Arizona regulatory judge recommends approval of APS, solar settlement
- An administrative law judge for the Arizona Corporation Commission recommended regulators approve a settlement between solar companies and Arizona Public Service Co. in the utility's ongoing rate case. If approved, both sides pledged in a separate agreement not to undermine it through outside advocacy tactics.
- Under the agreement, new rooftop solar customers will be paid $0.129/kWh for exported energy, and the rate would decline no more than 10% annually. Customers would lock in their export rates for 10 years from the time they sign up.
- The agreement also includes a variety of rate design options for rooftop solar and default service customers, including time-of-use rates and residential demand charges. Both sides established a 20-year grandfathering period for customers who file an interconnection application before a decision is issued for the rate case.
Administrative Law Judge Teena Jibilian recommended the settlement between APS and solar interests be approved with few changes.
"The [Recommended Opinion and Order] finds that the balance the settling parties reached on these important issues is appropriate and will result in just and reasonable rates," Jibilian wrote.
The settlement represents a potential conclusion to five years of debate over solar compensation in APS' service territory. Both sides battled over compensation rates for rooftop solar — previously set at the retail rate — in often acrimonious proceedings until regulators resolved the issue in a decision last year.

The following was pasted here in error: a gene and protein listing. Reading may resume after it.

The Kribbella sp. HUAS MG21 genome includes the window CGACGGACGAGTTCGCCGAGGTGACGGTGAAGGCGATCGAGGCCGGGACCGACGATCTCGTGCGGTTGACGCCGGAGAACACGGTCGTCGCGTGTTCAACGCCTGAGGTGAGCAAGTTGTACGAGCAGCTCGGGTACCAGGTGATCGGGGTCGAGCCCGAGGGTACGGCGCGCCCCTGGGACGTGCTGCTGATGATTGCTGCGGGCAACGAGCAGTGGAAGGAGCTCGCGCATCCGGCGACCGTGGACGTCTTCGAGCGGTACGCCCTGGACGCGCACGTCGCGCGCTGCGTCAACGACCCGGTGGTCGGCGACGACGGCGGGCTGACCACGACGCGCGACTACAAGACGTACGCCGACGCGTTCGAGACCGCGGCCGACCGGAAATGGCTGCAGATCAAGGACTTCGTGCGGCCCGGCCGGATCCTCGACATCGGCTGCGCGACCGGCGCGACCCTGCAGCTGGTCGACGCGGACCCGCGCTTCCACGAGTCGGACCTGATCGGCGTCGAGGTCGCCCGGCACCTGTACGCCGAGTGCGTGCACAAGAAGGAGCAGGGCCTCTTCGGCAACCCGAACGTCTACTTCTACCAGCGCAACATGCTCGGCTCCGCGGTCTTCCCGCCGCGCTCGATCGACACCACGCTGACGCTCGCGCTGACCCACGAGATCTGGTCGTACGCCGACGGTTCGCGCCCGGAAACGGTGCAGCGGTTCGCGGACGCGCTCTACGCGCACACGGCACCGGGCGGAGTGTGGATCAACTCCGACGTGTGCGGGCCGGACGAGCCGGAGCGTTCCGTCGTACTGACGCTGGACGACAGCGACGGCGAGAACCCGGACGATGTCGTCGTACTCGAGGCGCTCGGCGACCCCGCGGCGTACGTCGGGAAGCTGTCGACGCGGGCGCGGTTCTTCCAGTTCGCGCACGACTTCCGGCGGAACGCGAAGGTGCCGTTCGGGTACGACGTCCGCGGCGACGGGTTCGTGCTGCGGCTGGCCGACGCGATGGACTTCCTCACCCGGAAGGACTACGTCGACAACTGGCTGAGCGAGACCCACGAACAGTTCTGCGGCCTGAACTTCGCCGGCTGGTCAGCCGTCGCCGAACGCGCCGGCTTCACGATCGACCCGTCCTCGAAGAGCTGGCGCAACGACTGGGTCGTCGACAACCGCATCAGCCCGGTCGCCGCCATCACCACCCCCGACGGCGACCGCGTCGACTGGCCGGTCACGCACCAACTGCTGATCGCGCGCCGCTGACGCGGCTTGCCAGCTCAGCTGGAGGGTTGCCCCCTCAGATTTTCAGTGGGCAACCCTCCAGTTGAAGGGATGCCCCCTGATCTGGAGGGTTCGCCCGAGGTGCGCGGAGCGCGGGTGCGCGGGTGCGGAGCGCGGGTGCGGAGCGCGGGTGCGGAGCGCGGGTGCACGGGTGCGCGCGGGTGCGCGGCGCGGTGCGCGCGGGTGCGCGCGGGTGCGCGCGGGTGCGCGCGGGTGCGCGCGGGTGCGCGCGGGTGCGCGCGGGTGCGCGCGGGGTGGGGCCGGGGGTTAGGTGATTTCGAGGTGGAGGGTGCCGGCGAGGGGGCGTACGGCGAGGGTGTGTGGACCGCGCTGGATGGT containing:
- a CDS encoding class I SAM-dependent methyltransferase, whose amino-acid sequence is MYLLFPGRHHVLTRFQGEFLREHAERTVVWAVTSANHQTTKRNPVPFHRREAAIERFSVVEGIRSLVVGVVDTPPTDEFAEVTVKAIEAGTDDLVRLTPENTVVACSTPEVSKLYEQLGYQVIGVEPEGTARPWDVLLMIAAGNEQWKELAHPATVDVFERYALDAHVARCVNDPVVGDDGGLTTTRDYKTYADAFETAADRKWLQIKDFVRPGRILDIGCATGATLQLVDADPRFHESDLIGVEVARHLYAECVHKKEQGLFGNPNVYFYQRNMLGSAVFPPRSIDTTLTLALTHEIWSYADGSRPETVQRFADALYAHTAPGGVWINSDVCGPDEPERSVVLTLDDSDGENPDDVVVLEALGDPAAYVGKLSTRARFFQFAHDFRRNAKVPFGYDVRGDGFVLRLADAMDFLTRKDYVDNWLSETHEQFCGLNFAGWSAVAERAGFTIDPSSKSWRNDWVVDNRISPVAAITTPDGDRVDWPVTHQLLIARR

Arizona's value of solar proceeding occupied much of 2016 as solar interests and utilities filed testimony to set the proper value for the resource. In a 4-1 vote in December, regulators decided to end the retail rate net metering program, leaving solar export rates for each utility service territory to be decided in their individual rate cases.
The decision upset solar interests, which feared rates would be set too low to make solar economic for homeowners. Their fears compounded when APS proposed demand charges for residential solar customers, which would charge a higher rate for their peak demand period in each month.
In March, national solar companies negotiated a settlement with APS that eliminated mandatory demand charges for solar customers and set the export rate for new customers at $0.129/kWh.
The export rate for rooftop solar would be higher than the offset rate — the rate credited to solar customers for the power they produce and consume onsite. Under the settlement, the offset rate is set to roughly $0.105/kWh, but will hinge on "individual usage patters and DG system size, orientation, and production."
For customers that choose the demand charge rates, solar energy consumed onsite will likely be valued between $0.096 and $0.078/kWh, according to APS.
At the time of the settlement, national solar installer Sunrun said the deal should not serve as a model for other states.
"It’s not ideal but workable," Vice President of Policy Alex McDonough said. "We’re able to stay in the market.”
Sunrun declined to comment on the recommended order.
The ruling from Judge Jibilian moves the settlement one step away from ultimate approval. APS supported the ruling, writing in a statement that 29 formal stakeholders, including solar interests, "reached a groundbreaking agreement on our rate review."
"If approved, it will bring about more solar, a smarter energy infrastructure, a cleaner energy mix and more options for customers," APS said in a statement. "The hearing officer’s recommended order continues to move Arizona in that direction.”
The settlement would also institute a self-build moratorium for APS, meaning the utility cannot build any new generation before 2022 unless explicitly approved by the ACC. The moratorium extends to the end of 2027 for combined-cycle gas generation units, but exempts microgrids, renewable energy, distributed generation, power purchases and upgrades to existing facilities.
Regulators could vote on the recommended order as soon as next month.
- Arizona Corporation Commission Arizona recommended opinion and order
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